Sunday, December 6, 2009

We still won't be finding out whether we have passed for another week and a half, which is a bit cruel, but probably convenient for me - I will be finished my first stint of work and can celebrate the end of that and either celebrate or mourn the exam results, depending on the outcome.

It is nice going back to the area I worked in before I did medicine.

It is an area that I actually really enjoy and have seriously considered specialising in. The doctors I work with are very encouraging, and have always given me a lot of support when I thought about jumping ship into MBBS-land.

I was a radiographer for a few years before going back, so going into radiology would seem like a natural progression. I like talking to patients, but there is also something exciting about making a diagnosis from images.

The technology is absolutely incredible, as is the pathology (when it is there) and the anatomy isn't too bad, either. The advances, particularly in MRI, are mind-blowing, even since I started work less than a decade ago.

One major concern that I have had about this field is that it is reputed to be very hard to get into. I am still dealing with feeling quite inferior - my results don't reflect this, and my image interpretation skills are certainly well and truly about the rest (for obvious reasons - it really is an unfair comparison). Because part of me lacks confidence, I often talk myself out of pursuing this.

When do you get to the point when you say to yourself, "Sod it, I'm going to go for what I want anyway!"?

I have changed a lot in the past year in particular. I'm a lot harder and tougher. I'm much more pushy and I say what I mean a lot more than I used to. One area I have noticed this more is with the nurses when I do ICU mobile x-ray rounds. I am never mean and am always respectful and helpful, but I am more inclined to say what I need, and when one of them is really grumpy and rude to my face because they don't want to move their patient for an x-ray, I'm more likely to start poking fun about it (all in a respectful manner) rather than just rolling my eyes and being another bitter radiographer. I guess my communication skills have improved a lot. (Note to others who haven't seen this in action - nurses can be REALLY rude to allied health staff. It is not professional or mature to give the radiographer shit when they are only there trying to help your patient, too.)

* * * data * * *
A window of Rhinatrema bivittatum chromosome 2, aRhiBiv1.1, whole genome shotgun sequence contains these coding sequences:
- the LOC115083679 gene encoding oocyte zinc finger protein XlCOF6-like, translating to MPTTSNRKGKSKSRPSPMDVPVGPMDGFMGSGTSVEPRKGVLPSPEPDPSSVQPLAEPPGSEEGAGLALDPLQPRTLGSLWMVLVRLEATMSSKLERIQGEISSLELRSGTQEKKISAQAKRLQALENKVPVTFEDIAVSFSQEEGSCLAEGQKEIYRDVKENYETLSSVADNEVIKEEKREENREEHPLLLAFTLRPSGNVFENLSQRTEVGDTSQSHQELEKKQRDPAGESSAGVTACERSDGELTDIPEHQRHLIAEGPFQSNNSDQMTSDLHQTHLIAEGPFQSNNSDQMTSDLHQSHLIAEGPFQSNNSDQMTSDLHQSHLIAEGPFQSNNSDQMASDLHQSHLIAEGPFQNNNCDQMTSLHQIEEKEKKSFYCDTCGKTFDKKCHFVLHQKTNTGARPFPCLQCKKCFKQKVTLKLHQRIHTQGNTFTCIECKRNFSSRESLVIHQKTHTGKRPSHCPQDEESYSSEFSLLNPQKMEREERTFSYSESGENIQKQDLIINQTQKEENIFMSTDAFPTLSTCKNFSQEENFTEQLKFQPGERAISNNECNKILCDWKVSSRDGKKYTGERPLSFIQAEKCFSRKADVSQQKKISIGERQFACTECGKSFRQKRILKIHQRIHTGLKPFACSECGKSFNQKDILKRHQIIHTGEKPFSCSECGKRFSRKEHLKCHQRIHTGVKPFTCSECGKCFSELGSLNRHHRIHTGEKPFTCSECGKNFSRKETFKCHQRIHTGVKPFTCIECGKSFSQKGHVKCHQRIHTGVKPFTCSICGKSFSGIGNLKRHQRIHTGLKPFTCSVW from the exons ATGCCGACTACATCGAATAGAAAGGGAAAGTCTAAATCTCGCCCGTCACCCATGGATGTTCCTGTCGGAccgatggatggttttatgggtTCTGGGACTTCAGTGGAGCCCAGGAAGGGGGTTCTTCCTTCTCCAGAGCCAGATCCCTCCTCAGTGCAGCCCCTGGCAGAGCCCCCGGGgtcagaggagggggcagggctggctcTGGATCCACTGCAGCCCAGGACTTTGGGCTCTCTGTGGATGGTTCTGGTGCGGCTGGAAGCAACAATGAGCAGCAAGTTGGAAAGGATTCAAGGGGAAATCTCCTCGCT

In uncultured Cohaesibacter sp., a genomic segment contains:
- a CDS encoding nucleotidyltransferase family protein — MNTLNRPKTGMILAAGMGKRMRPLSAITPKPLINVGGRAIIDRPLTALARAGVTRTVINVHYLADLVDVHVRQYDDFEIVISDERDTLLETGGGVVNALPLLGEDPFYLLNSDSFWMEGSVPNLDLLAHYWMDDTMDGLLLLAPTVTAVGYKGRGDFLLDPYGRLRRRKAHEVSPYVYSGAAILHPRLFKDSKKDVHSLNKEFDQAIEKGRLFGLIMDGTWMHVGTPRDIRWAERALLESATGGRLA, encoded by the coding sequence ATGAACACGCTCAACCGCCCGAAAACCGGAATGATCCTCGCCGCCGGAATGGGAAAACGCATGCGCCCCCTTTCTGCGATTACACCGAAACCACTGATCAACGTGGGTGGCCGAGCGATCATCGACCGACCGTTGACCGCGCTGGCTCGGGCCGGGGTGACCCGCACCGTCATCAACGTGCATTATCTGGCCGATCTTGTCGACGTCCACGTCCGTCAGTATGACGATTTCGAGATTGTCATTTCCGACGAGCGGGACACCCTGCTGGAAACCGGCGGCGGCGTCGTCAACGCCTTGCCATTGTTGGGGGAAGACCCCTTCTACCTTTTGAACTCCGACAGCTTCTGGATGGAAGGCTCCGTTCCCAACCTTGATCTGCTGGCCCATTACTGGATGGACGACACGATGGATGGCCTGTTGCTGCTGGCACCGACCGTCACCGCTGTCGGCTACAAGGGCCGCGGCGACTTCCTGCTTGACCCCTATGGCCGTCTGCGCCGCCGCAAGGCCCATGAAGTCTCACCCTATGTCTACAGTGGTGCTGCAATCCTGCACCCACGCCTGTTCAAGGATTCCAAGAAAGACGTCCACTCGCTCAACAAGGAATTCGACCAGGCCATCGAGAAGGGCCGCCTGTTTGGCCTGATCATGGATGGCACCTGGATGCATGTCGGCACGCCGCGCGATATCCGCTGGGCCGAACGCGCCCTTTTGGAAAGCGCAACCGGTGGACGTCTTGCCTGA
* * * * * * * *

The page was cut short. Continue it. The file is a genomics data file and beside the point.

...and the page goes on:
I have noticed that I'm a lot more cynical. I have to try not to death-stare salespeople when I'm dragged along to Tupperware parties and they start talking bullshit. (I don't care how much food you put in that Day-Glo orange salad bowl, it will NEVER look anything other than fracking ugly.) We re-watched Death To Smoochy the other night, and I spent the whole movie laughing at the Smoochie character because he was such a twat rather than feeling bad for him like I did when I first saw it a few years ago. Is this cynicism or realism? The character actually IS annoying - I know that is the point. Perhaps I'm just more grounded.

I think that by the time I finish, and particularly when I start working, I'll be ballsy enough to say what I want and go and get it. I know I can do the job well. It is just a matter of chasing the dream.

So much of the time I have to be careful that I don't talk myself out of what I want because I am afraid I'll fail. At least I'm aware of this. If I were guaranteed to get into what I wanted to, what would I do? Radiology would be right up there. I don't think it is an impossible plan.


Milk and Two Sugars said...

When do you get to the point when you say to yourself, "Sod it, I'm going to go for what I want anyway!"? I would love to know too!

There's a lot to be said for having other people encourage you. I'm glad there are people you like and trust who are telling you you can do this, if you want to. My other thought is that competition in itself shouldn't put any of us off. Firstly, everything's getting more competitive. And mostly, if you've an aptitude and you're keen and persistent, it will happen. Go for it!

PS It is lovely to know what your first profession is, I've tossed up between OT and radiographer for a couple of years now!

The Girl said...

I don't know whether I would have done medicine if I had done OT first - they do some great work, and it must be quite rewarding.

The lack of versatility in medical imaging (I don't count using different machines to take images as versatility) is one of the things that really restricted it for me. I like following people up and knowing more about them. I'm probably more suited for psych (or physicians), but it is good to not rule out other options. :)